Saudi Arabia’s Tourism Development Fund (TDF) has implemented Oracle cloud services as part of its cloud-first strategy.
The fund, which is supporting the development of Saudi Arabia’s tourism industry, is also piloting the use of artificial intelligence (AI) to increase automation and improve employee and customer experiences.
TDF has a fund of $4bn to invest in developing Saudi Arabia’s tourism industry as part of the country reducing its economic reliance on oil and gas, known as the Vision 2030 programme. It aims to increase the tourism sector’s contribution to the economy from 3% to 10% by 2030, creating one million new jobs.
The organisation is using Oracle software-as-a-service (SaaS), platform-as-a-service (PaaS) and infrastructure-as-a-service (IaaS) cloud solutions to integrate functions such as, finance, human resources and procurement. This will increase data integration and unify business processes, with the goal of increasing productivity, reducing costs and improving controls.
Yasser Alkhathlan, executive director business technology at TDF, said the roll-out of Oracle cloud services will help TDF to respond to businesses that operate in the tourism ecosystem “quickly and transparently”.
He added: “The integration and automation of core business functions also allows us to scale our operations quickly and securely, introduce innovative solutions to support tourism sector SMEs, and monitor the performance of our fund in real time.”
Alkhathlan said there is increased confidence in Oracle’s cloud services because its next-generation cloud region is in Jeddah. Oracle is also a certified Level 1 cloud provider, as defined by Saudi Arabia’s Communications and Information Technology Commission.
Read more about enterprise IT in Saudi Arabia
- Saudi Arabian CIOs have been forced to increase their security posture as the Covid-19 pandemic transforms working methods.
- Organisations in Saudi Arabia are using cloud computing services to help them navigate challenges caused by the coronavirus pandemic.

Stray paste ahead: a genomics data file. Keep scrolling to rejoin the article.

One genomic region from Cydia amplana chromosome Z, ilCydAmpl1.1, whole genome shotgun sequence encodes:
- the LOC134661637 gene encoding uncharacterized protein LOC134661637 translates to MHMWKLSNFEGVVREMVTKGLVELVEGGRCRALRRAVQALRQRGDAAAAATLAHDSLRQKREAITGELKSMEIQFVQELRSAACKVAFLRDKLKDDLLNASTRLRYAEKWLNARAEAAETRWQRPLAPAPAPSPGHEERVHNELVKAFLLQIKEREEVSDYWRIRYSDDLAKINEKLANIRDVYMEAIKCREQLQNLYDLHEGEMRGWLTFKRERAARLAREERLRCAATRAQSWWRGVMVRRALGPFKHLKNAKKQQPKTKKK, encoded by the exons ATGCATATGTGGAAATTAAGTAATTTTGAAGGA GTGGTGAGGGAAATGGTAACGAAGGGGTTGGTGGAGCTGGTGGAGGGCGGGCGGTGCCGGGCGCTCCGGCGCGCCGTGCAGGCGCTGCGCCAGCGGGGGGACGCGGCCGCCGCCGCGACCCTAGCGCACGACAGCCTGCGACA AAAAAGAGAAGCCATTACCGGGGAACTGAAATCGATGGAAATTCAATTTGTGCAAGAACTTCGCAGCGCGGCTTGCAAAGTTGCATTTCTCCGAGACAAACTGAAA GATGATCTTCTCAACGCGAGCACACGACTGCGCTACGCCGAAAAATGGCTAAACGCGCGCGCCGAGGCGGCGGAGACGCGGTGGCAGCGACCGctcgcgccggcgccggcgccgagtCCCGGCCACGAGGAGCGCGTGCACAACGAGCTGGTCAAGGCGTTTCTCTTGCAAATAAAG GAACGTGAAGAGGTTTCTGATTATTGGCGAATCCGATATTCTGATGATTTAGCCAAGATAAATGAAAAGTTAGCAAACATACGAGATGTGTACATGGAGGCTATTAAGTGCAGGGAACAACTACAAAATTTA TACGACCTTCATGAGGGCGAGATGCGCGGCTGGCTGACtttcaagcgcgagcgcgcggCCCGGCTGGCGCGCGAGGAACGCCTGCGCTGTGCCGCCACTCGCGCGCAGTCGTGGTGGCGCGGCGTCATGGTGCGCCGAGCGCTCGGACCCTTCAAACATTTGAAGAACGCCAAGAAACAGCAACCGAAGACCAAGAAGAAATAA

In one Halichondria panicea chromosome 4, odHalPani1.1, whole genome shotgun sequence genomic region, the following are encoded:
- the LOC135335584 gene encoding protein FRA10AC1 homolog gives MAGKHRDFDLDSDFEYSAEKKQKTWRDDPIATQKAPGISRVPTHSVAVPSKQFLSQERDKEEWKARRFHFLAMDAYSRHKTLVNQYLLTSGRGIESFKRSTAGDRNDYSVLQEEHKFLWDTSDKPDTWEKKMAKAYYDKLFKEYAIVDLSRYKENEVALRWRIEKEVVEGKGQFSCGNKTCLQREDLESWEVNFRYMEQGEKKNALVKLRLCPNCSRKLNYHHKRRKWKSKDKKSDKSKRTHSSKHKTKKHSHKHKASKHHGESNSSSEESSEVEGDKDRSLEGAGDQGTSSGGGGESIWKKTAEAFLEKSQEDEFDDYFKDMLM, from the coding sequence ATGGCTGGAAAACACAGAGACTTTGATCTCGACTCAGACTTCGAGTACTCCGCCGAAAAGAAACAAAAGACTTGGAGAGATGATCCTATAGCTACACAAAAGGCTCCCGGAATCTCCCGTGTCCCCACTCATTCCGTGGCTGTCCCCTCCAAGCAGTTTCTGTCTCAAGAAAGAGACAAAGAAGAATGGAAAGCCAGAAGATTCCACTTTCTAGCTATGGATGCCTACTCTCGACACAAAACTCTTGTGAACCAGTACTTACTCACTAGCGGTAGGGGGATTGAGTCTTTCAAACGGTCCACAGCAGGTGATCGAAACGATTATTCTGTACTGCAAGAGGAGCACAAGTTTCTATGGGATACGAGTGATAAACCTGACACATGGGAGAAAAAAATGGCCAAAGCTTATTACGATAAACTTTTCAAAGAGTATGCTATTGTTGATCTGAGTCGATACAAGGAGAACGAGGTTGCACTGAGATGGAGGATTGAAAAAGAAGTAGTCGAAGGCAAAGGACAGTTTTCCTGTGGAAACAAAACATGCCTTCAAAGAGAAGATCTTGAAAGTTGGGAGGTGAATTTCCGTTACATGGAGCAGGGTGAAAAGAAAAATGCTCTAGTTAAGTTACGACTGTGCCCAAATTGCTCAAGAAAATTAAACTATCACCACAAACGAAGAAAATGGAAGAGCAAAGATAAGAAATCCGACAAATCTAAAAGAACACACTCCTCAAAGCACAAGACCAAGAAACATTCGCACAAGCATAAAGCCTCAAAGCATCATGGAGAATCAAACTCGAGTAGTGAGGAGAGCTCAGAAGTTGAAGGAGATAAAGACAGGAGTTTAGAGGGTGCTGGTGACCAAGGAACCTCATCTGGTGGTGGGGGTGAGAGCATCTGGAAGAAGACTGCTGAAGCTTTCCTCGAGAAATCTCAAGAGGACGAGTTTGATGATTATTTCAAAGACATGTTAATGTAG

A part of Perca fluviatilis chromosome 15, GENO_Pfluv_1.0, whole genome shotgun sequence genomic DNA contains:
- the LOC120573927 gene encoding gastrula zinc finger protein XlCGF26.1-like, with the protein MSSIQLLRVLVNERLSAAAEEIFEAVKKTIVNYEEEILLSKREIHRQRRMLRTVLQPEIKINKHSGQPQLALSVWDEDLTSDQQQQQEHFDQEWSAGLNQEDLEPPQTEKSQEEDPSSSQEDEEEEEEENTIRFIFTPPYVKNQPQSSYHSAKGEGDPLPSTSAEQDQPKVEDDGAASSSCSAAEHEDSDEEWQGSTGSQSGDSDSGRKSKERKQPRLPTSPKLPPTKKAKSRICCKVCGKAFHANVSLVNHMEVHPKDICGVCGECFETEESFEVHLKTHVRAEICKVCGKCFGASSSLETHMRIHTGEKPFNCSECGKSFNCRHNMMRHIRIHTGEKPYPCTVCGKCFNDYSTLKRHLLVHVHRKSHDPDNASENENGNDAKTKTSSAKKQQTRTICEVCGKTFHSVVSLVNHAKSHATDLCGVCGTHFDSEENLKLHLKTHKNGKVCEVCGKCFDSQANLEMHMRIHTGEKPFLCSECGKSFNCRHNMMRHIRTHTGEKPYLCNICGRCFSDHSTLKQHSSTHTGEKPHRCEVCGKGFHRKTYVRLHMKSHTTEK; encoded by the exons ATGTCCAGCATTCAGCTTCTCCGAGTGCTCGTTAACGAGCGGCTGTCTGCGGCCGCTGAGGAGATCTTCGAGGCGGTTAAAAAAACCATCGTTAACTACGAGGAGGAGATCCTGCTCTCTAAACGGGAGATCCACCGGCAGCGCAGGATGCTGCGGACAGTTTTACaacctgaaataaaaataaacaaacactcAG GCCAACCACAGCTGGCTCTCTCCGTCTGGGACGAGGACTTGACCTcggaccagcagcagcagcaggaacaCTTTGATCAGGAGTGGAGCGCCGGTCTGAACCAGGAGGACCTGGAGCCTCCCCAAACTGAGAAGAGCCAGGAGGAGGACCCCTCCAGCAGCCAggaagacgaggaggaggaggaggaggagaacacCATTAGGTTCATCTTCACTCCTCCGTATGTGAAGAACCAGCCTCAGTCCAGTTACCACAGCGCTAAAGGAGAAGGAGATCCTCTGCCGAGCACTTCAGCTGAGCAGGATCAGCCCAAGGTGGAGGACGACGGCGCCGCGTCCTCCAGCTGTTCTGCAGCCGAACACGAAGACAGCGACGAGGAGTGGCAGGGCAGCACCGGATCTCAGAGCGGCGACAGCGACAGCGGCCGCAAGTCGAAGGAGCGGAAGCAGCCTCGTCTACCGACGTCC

- With its young and educated population, Saudi Arabia has the potential to become a hub for tech innovation.
“Since its cloud solutions are hosted in the country, they are aligned with the Kingdom’s Cloud Computing Regulatory Framework and compliant with the National Cybersecurity Authority security models,” he added.
Fahad Al Turief, managing director at Oracle Saudi Arabia, said: “TDF is a true catalyst for Saudi Arabia’s tourism sector and with this initiative, the organisation now has access to a connected business platform that will result in further enhanced operations.”
Another project sees TDF pilot the use of AI to increase automation – and it is emerging that technologies such as AI are driving an increase in IT spending in the Gulf state.
According to IDC, Saudi Arabian organisations will spend $11bn on IT this year, as emerging technologies are adopted to adapt to the post-pandemic business environment.
Post-pandemic challenges will fuel IT spending alongside existing strategies to diversify the local economy, where IT will play a key role in reducing the country’s reliance on oil revenues.
Spending on IT services and devices will account for more than half of the IT spend, said IDC. The total spent on IT this year will be 4.2% higher than last year, and Saudi government, finance and communications organisations will spend about $3.6bn on IT.